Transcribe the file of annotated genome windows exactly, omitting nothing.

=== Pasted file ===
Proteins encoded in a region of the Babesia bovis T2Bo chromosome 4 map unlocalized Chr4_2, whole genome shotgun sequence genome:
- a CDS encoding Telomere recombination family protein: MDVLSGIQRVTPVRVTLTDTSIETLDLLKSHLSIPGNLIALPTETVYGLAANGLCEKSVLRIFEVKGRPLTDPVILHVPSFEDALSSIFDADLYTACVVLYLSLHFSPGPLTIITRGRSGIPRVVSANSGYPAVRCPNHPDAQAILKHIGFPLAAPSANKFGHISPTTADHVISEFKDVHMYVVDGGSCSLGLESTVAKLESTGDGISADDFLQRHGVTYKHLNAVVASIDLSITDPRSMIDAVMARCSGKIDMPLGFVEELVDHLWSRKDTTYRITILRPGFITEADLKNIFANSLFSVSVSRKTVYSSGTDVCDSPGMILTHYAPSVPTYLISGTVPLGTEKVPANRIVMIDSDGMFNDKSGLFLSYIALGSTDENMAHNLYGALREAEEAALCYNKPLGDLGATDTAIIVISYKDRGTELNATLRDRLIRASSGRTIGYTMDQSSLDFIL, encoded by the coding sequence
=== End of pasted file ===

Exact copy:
Proteins encoded in a region of the Babesia bovis T2Bo chromosome 4 map unlocalized Chr4_2, whole genome shotgun sequence genome:
- a CDS encoding Telomere recombination family protein: MDVLSGIQRVTPVRVTLTDTSIETLDLLKSHLSIPGNLIALPTETVYGLAANGLCEKSVLRIFEVKGRPLTDPVILHVPSFEDALSSIFDADLYTACVVLYLSLHFSPGPLTIITRGRSGIPRVVSANSGYPAVRCPNHPDAQAILKHIGFPLAAPSANKFGHISPTTADHVISEFKDVHMYVVDGGSCSLGLESTVAKLESTGDGISADDFLQRHGVTYKHLNAVVASIDLSITDPRSMIDAVMARCSGKIDMPLGFVEELVDHLWSRKDTTYRITILRPGFITEADLKNIFANSLFSVSVSRKTVYSSGTDVCDSPGMILTHYAPSVPTYLISGTVPLGTEKVPANRIVMIDSDGMFNDKSGLFLSYIALGSTDENMAHNLYGALREAEEAALCYNKPLGDLGATDTAIIVISYKDRGTELNATLRDRLIRASSGRTIGYTMDQSSLDFIL, encoded by the coding sequence